Jillian Roth's Reviews > Burned

Burned by Ellen Hopkins
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's review
Sep 11, 2011

really liked it
Read in September, 2011

Burned by Ellen Hopkins is a novel in free verse. I picked it up thinking it was a collection of poems, and was surprised to find a story. The story was unique and pulled me in almost immediately. The protagonist, seventeen-year-old Pattyn is a Mormon teen trying to figure out her place in the world. She does not agree with her church, and detests her family, but it is all she knows. What will she become if not somebody’s wife? Her future is set. She will become a baby-making machine and obey her husband.

Everything changes when Pattyn begins rebelling and her father sends her away for the summer. Pattyn moves in with liberal Aunt J., and falls in love with the freedom of Aunt J.’s ranch, horseback riding, and the boy next door, Ethan. Ethan and Pattyn spend the summer enjoying each other as Pattyn continues to struggle with her religion. Upon arriving home in the fall, Pattyn is forced to make a difficult decision about her future. The novel leaves the reader on a surprising cliff, that left me reeling. I had rooted for Pattyn throughout the book, and at the end was faced with a moral dilemma. I am looking forward to reading another of Hopkin’s books.

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Comments (showing 1-2 of 2) (2 new)

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message 1: by Anne (new)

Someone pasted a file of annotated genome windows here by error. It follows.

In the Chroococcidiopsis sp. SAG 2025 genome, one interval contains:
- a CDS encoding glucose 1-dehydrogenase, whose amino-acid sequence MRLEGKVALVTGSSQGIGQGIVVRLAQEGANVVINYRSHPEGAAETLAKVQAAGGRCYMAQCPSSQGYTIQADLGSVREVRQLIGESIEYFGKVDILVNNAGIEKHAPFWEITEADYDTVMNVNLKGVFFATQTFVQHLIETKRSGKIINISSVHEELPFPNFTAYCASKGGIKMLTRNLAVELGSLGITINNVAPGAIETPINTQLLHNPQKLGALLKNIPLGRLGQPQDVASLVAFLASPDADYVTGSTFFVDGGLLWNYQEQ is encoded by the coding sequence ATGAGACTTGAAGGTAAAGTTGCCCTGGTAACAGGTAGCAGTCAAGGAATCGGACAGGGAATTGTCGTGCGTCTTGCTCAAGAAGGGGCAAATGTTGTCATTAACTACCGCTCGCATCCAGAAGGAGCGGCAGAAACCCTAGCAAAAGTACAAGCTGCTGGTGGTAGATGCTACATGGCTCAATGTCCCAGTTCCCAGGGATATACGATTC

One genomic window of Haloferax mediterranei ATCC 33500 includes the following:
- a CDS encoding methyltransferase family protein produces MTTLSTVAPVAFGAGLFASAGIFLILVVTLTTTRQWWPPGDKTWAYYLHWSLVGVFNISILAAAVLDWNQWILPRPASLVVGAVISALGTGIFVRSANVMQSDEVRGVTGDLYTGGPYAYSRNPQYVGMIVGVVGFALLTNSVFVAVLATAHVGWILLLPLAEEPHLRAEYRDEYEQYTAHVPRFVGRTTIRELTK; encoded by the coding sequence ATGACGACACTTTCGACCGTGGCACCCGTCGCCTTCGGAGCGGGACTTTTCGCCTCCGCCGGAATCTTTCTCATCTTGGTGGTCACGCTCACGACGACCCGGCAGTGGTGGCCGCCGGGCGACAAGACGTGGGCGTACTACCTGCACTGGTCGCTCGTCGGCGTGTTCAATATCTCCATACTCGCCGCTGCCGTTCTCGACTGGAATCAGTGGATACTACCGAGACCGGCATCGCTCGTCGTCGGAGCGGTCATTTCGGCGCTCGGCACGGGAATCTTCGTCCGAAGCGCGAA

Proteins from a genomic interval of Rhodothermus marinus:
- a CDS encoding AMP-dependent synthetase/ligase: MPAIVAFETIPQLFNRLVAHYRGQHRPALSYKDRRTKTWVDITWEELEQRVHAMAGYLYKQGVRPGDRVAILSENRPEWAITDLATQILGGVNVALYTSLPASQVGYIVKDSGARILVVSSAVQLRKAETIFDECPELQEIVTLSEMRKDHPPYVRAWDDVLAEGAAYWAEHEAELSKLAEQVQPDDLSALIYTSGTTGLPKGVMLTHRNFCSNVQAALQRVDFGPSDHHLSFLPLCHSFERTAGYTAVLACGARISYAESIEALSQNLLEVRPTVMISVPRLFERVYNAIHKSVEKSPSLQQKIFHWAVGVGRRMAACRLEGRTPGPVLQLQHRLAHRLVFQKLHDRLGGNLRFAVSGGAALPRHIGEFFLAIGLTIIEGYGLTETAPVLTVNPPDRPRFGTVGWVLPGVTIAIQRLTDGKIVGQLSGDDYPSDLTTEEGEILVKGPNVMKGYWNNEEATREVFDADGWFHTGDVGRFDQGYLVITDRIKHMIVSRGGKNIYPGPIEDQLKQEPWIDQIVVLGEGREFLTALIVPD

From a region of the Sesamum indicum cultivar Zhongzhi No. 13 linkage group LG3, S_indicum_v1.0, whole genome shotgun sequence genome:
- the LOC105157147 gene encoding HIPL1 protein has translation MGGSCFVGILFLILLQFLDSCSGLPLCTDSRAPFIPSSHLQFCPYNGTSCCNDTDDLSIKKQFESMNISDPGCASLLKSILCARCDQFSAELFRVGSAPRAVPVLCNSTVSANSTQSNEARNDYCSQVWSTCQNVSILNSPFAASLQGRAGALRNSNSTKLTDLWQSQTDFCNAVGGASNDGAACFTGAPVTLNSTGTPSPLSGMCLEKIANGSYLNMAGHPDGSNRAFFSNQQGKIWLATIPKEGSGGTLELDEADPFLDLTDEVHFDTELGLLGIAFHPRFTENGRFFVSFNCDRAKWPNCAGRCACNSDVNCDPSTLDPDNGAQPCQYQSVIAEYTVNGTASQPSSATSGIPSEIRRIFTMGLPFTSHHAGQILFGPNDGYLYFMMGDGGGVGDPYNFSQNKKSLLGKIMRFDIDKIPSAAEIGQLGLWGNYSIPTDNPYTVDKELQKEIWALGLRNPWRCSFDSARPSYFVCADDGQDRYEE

Anne Crotty Jillian, Your description of this book has sparked my interest. Especially the moral dilemma. I am often frustrated by books like this but I enjoy they way books can ignite conversation. I really enjoy taking part in a spirited debate about novels in my book club and in my classroom. In the classroom these debates add another dimension to the students and teachers in the class. They help everyone gain a new perspective.
Thanks for the review


message 2: by Andrea (new)

Andrea Jillian, your review was very well written. I thought it described this story nicely and persuaded me to read it. I enjoy reading about the different cultures we have in our own country. This would be a great tool to use while studying diversity in our country and different moral and religious backgrounds. In our area the Mormon culture is not dominant so it's always great to open student eyes to whats beyond their bubble. Thanks!

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